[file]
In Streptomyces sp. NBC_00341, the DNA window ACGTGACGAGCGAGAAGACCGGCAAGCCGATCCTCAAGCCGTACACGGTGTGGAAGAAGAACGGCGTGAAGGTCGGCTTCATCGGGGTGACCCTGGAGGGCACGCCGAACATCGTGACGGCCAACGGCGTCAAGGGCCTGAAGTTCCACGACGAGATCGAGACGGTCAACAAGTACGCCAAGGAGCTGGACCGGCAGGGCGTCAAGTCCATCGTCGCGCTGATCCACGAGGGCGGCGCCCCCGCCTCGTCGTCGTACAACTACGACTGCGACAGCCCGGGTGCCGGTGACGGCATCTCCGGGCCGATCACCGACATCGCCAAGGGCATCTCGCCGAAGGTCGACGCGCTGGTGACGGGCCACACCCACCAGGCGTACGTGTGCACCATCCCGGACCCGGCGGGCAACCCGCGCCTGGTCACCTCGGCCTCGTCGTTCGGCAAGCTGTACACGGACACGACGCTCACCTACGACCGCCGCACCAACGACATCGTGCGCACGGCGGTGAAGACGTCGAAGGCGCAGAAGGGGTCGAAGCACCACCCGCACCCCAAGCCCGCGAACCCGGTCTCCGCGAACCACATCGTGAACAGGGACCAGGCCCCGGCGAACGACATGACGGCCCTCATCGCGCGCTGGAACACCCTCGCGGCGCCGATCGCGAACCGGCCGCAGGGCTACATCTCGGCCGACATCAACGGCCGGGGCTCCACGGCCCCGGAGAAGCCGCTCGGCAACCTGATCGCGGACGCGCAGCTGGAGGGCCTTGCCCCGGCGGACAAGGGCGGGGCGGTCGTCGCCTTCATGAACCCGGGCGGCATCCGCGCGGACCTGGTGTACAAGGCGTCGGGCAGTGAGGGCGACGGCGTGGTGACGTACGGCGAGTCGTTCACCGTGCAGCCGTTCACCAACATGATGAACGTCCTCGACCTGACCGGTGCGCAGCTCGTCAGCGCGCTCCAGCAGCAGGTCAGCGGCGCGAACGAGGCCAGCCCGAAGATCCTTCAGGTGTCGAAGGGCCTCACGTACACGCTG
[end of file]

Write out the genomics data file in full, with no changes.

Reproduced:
In Streptomyces sp. NBC_00341, the DNA window ACGTGACGAGCGAGAAGACCGGCAAGCCGATCCTCAAGCCGTACACGGTGTGGAAGAAGAACGGCGTGAAGGTCGGCTTCATCGGGGTGACCCTGGAGGGCACGCCGAACATCGTGACGGCCAACGGCGTCAAGGGCCTGAAGTTCCACGACGAGATCGAGACGGTCAACAAGTACGCCAAGGAGCTGGACCGGCAGGGCGTCAAGTCCATCGTCGCGCTGATCCACGAGGGCGGCGCCCCCGCCTCGTCGTCGTACAACTACGACTGCGACAGCCCGGGTGCCGGTGACGGCATCTCCGGGCCGATCACCGACATCGCCAAGGGCATCTCGCCGAAGGTCGACGCGCTGGTGACGGGCCACACCCACCAGGCGTACGTGTGCACCATCCCGGACCCGGCGGGCAACCCGCGCCTGGTCACCTCGGCCTCGTCGTTCGGCAAGCTGTACACGGACACGACGCTCACCTACGACCGCCGCACCAACGACATCGTGCGCACGGCGGTGAAGACGTCGAAGGCGCAGAAGGGGTCGAAGCACCACCCGCACCCCAAGCCCGCGAACCCGGTCTCCGCGAACCACATCGTGAACAGGGACCAGGCCCCGGCGAACGACATGACGGCCCTCATCGCGCGCTGGAACACCCTCGCGGCGCCGATCGCGAACCGGCCGCAGGGCTACATCTCGGCCGACATCAACGGCCGGGGCTCCACGGCCCCGGAGAAGCCGCTCGGCAACCTGATCGCGGACGCGCAGCTGGAGGGCCTTGCCCCGGCGGACAAGGGCGGGGCGGTCGTCGCCTTCATGAACCCGGGCGGCATCCGCGCGGACCTGGTGTACAAGGCGTCGGGCAGTGAGGGCGACGGCGTGGTGACGTACGGCGAGTCGTTCACCGTGCAGCCGTTCACCAACATGATGAACGTCCTCGACCTGACCGGTGCGCAGCTCGTCAGCGCGCTCCAGCAGCAGGTCAGCGGCGCGAACGAGGCCAGCCCGAAGATCCTTCAGGTGTCGAAGGGCCTCACGTACACGCTG